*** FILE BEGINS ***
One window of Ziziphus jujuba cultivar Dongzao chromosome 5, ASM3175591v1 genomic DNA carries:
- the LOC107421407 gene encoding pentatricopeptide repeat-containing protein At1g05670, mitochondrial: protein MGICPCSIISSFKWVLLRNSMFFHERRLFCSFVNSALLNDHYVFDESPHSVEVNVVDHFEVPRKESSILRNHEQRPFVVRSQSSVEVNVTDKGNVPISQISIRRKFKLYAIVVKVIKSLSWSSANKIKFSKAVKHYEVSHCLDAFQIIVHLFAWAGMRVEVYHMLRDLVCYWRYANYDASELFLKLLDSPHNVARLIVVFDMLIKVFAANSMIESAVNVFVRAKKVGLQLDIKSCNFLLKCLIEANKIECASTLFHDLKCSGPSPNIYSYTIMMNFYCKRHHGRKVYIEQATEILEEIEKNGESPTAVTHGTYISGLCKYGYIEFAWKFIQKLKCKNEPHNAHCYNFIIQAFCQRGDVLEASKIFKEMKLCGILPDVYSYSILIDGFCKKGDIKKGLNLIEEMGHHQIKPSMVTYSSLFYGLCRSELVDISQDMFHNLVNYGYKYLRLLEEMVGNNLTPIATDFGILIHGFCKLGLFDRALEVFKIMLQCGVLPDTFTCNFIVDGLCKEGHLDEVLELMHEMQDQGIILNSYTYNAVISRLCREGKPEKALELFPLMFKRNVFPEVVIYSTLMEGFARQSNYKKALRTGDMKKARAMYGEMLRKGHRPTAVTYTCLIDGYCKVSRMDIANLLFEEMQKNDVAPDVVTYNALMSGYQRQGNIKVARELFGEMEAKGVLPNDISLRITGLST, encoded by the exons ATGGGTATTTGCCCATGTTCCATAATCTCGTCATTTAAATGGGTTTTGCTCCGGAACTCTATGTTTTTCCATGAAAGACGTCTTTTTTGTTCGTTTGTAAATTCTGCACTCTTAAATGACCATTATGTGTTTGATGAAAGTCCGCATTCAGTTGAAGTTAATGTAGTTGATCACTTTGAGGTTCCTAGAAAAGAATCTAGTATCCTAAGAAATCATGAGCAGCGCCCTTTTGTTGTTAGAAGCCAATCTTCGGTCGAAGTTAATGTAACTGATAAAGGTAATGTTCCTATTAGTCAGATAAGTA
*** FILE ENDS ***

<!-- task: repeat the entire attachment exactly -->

One window of Ziziphus jujuba cultivar Dongzao chromosome 5, ASM3175591v1 genomic DNA carries:
- the LOC107421407 gene encoding pentatricopeptide repeat-containing protein At1g05670, mitochondrial: protein MGICPCSIISSFKWVLLRNSMFFHERRLFCSFVNSALLNDHYVFDESPHSVEVNVVDHFEVPRKESSILRNHEQRPFVVRSQSSVEVNVTDKGNVPISQISIRRKFKLYAIVVKVIKSLSWSSANKIKFSKAVKHYEVSHCLDAFQIIVHLFAWAGMRVEVYHMLRDLVCYWRYANYDASELFLKLLDSPHNVARLIVVFDMLIKVFAANSMIESAVNVFVRAKKVGLQLDIKSCNFLLKCLIEANKIECASTLFHDLKCSGPSPNIYSYTIMMNFYCKRHHGRKVYIEQATEILEEIEKNGESPTAVTHGTYISGLCKYGYIEFAWKFIQKLKCKNEPHNAHCYNFIIQAFCQRGDVLEASKIFKEMKLCGILPDVYSYSILIDGFCKKGDIKKGLNLIEEMGHHQIKPSMVTYSSLFYGLCRSELVDISQDMFHNLVNYGYKYLRLLEEMVGNNLTPIATDFGILIHGFCKLGLFDRALEVFKIMLQCGVLPDTFTCNFIVDGLCKEGHLDEVLELMHEMQDQGIILNSYTYNAVISRLCREGKPEKALELFPLMFKRNVFPEVVIYSTLMEGFARQSNYKKALRTGDMKKARAMYGEMLRKGHRPTAVTYTCLIDGYCKVSRMDIANLLFEEMQKNDVAPDVVTYNALMSGYQRQGNIKVARELFGEMEAKGVLPNDISLRITGLST, encoded by the exons ATGGGTATTTGCCCATGTTCCATAATCTCGTCATTTAAATGGGTTTTGCTCCGGAACTCTATGTTTTTCCATGAAAGACGTCTTTTTTGTTCGTTTGTAAATTCTGCACTCTTAAATGACCATTATGTGTTTGATGAAAGTCCGCATTCAGTTGAAGTTAATGTAGTTGATCACTTTGAGGTTCCTAGAAAAGAATCTAGTATCCTAAGAAATCATGAGCAGCGCCCTTTTGTTGTTAGAAGCCAATCTTCGGTCGAAGTTAATGTAACTGATAAAGGTAATGTTCCTATTAGTCAGATAAGTA